Stanislaus mentioned her love of “cultural collaboration,” which I saw clearly in this piece. Mail Ordered draws from many specific references such as Asian melodramas, Singaporean rituals, Aqua’s “Barbie Girl,” Gaulier clown, and, obviously, the mail-order bride industry — many of which which initially went over my head.
Despite my personal lack of knowledge, I was still completely invested in Lila’s story, as was the entire audience. At the performance I attended, they continuously cheered for Lila’s successes and groaned when other characters (or audience members) mistreated her.
Stanislaus told me that at another performance, “someone asked if they could have a discount on my price, and I asked this lady ‘do you think I should have a discount on my price?’. And I think that question made a lot of women feel very riled up. So by the time [the ex-boyfriend] came into the room, they were on [Lila’s] side”.
Even Stanislaus is astonished by audiences being “so invested in protecting Lila.” However, it is clear that the specificity of this story brings out themes that will resonate with and even “rile up” any audience.
“Morning After is Not Just for Watching”
By Eleanor Yuneun Park
Content warning: this review contains mentions of sexual assault.
Unfortunately, when sexual assault is used as a subject matter in art, audiences may find themselves unintentionally trivializing and jumping to conclusions on why and how the crime is recounted.
After almost two decades of the #MeToo movement and subsequent publicization of the discourse, the audience starts to dare to assume that a new rendition of depicting sexual abuse can look different from what has thusfar been portrayed onstage or on the screen. Katarina Fiallos’s Morning After at Aki Studio partially confirms and denies that assumption.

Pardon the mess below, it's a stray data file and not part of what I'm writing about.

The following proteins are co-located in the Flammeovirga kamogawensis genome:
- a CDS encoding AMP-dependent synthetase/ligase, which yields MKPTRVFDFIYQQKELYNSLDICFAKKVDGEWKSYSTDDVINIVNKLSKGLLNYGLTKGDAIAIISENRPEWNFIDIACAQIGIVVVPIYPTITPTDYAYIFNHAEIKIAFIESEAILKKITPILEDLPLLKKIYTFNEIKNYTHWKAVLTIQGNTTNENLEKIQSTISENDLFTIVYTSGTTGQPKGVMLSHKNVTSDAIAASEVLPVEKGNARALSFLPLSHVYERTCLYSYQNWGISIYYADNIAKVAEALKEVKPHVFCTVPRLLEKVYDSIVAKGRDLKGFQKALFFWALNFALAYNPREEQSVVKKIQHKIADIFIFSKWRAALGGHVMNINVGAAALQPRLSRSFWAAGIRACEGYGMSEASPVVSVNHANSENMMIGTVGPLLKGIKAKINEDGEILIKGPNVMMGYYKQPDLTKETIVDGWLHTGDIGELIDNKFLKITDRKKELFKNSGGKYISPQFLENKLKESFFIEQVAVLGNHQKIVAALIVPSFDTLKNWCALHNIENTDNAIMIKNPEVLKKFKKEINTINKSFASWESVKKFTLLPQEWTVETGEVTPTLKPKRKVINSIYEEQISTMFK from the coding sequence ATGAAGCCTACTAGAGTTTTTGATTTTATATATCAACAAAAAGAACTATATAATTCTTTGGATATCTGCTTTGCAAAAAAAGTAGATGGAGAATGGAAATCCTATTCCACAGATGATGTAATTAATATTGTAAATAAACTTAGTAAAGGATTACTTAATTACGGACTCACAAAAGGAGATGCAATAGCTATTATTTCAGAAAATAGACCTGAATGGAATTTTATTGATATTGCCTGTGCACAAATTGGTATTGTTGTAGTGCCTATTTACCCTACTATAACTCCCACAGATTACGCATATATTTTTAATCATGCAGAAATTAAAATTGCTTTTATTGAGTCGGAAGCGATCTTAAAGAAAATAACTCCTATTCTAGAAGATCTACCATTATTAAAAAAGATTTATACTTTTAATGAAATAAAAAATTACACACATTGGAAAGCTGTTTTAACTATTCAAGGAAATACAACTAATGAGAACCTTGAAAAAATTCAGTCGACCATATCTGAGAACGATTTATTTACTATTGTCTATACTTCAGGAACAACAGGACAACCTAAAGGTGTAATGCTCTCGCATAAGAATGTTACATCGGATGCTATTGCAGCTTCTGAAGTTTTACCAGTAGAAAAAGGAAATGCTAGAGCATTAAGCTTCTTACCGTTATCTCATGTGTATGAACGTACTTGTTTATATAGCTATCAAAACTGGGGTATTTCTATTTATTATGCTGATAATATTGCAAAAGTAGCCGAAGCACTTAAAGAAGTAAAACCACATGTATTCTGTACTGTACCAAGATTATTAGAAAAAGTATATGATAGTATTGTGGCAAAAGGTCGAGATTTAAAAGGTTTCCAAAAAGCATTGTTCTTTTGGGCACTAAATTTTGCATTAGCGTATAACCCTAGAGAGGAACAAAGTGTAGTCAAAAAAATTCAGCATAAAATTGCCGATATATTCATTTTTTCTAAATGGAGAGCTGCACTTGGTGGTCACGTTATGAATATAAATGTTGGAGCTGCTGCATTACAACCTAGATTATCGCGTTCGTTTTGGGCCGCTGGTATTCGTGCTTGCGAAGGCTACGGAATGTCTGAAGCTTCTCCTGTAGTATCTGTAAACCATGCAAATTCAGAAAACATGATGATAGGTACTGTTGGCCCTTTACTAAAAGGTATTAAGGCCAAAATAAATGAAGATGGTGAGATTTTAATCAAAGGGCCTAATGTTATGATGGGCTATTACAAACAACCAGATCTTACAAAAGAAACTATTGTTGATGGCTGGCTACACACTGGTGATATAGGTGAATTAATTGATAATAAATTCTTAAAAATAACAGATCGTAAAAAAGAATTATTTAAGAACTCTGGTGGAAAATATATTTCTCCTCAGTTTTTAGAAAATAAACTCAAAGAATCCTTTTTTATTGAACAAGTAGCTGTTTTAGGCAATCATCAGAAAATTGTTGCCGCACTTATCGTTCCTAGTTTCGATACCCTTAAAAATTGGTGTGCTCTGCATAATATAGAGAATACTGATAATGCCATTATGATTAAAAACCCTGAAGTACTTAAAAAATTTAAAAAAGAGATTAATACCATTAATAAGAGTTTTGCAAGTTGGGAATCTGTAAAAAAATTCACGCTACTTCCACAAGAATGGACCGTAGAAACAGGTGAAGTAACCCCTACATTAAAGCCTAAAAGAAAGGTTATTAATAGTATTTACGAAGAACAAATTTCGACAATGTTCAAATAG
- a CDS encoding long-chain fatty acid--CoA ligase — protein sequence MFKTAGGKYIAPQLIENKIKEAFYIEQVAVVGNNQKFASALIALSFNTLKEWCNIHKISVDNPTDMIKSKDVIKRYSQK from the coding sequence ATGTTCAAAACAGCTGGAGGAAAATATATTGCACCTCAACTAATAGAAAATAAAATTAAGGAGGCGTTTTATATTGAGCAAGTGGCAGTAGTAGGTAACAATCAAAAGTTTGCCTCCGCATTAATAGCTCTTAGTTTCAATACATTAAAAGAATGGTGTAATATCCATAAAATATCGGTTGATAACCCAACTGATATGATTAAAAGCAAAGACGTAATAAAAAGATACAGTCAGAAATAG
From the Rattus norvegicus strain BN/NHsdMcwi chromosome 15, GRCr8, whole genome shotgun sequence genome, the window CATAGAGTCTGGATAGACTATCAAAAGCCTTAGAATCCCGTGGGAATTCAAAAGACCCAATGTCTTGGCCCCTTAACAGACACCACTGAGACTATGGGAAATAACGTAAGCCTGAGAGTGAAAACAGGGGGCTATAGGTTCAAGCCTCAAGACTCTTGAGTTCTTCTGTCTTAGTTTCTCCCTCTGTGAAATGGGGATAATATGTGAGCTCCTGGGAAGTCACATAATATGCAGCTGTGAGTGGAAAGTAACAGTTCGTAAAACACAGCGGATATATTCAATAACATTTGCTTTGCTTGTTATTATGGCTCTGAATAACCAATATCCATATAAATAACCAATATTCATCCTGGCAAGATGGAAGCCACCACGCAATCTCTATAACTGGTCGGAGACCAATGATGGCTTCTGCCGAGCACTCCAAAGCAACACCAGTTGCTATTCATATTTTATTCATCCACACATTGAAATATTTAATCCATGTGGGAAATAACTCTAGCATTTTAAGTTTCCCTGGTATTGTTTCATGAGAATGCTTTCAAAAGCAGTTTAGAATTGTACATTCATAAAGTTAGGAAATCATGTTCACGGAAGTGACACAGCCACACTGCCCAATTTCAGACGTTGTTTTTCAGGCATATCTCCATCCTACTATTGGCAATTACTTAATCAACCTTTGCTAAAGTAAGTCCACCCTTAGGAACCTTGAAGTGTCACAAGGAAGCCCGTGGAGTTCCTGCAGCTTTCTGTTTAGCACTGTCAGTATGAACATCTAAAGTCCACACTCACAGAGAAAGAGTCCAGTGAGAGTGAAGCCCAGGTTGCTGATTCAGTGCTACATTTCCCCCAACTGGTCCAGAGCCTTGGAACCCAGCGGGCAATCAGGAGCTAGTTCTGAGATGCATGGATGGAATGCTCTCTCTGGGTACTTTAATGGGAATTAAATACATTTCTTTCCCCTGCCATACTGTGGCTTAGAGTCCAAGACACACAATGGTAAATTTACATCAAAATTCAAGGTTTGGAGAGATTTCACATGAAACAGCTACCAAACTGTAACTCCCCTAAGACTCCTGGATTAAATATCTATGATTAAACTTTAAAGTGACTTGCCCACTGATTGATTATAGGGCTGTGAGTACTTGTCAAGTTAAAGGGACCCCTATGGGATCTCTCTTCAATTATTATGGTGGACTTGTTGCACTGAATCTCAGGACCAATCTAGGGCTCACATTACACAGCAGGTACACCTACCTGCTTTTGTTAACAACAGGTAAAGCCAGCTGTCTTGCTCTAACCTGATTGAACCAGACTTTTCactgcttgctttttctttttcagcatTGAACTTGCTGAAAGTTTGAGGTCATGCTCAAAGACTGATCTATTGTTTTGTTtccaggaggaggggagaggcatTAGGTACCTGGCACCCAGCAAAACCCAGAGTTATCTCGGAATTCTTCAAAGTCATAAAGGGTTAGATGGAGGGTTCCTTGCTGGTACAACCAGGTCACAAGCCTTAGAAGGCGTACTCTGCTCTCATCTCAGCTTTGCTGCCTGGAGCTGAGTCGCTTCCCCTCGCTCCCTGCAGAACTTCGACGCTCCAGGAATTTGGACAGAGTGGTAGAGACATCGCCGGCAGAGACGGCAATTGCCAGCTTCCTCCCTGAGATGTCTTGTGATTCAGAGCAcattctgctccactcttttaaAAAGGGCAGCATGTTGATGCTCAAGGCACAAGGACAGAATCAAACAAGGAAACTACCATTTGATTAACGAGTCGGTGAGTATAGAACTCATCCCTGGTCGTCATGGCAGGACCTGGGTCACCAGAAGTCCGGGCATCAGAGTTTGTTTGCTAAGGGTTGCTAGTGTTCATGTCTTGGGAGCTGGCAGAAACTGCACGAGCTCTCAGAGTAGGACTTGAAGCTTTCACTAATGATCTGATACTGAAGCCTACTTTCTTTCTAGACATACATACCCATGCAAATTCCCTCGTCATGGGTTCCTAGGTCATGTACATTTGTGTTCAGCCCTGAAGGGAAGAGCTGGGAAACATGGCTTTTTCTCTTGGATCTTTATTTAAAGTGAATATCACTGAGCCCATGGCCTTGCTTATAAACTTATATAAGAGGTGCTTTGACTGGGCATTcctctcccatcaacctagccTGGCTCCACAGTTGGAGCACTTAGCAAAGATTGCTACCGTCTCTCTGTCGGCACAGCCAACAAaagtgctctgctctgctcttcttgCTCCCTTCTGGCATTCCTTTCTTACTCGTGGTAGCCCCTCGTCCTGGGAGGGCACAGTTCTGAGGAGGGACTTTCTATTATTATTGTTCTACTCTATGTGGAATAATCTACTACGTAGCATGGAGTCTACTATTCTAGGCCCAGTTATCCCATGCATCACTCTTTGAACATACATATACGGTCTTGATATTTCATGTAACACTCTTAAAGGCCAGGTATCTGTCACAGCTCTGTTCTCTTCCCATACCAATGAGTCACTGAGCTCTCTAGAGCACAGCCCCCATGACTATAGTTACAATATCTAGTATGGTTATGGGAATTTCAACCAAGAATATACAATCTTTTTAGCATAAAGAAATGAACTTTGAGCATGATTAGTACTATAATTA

In some ways, Fiallos’s show is conventional. It treads on the traditional mill of traumatized sexual assault victims repeatedly falling down and getting back up until some form of peace is made. However, what makes this eight-women show distinct is the space it allows for the audience to be let down by their struggles to heal.
Morning After doesn’t fall into a trope of purity and innocence, but allows for sympathetic, flawed characteristics — in both men and women. From one of the sex offenders to the comically underqualified and incompetent recovery group leader, every character is portrayed entirely through the voices and bodies of the women who knew them.
When embodying their assailants, the irresponsibly douchey behaviour of the men involved is enhanced in stark contrast with their feminine actor bodies. It’s a haunting reflection of on of how one performer describes the contrast in how men and women are socialized (“women were taught to whisper so all they could do is watch.”) While men are raised to fail loudly, women are raised to take responsibility for the havoc that men’s irresponsibility causes.
This is what creates moments where women are sometimes let down by other women. Even as a daughter blames her mother for never discussing sexual assault with her, both the daughter and the audience know it’s not her fault. But after all, that’s what women have historically been taught to do — watch.
But this ensemble reminds us that things have changed. Between heart-wrenching scenes of recovery, the performers harmonize a repetitive melody while caressing each other and themselves in supple movements, as if to breathe life into one another. The stage, dressed in pale, white drapes, and the women all congruously in blush pink, create peacefully sublime scenes at the apex of feminine beauty and camaraderie. In each other’s arms, they aren’t merely watching anymore.
Morning After is a recommended watch. The dialogue and soliloquies have room for improvement, as they seemed at times one-dimensional, but the subject’s permanence is beautifully ingrained in Fiallos’s show. At a time when the world may dare to demand a different approach to expressing how women heal from sexual assault, Fiallos holds a mirror at the world and questions why all they can do is watch.
“La Voix Humaine: 1930s Opera Still Sings True in Modern Setting”
By Aidan Hammond
La Voix Humaine: cette frappe les bonnes notes, mais je me sens j’étais raté quelque chose.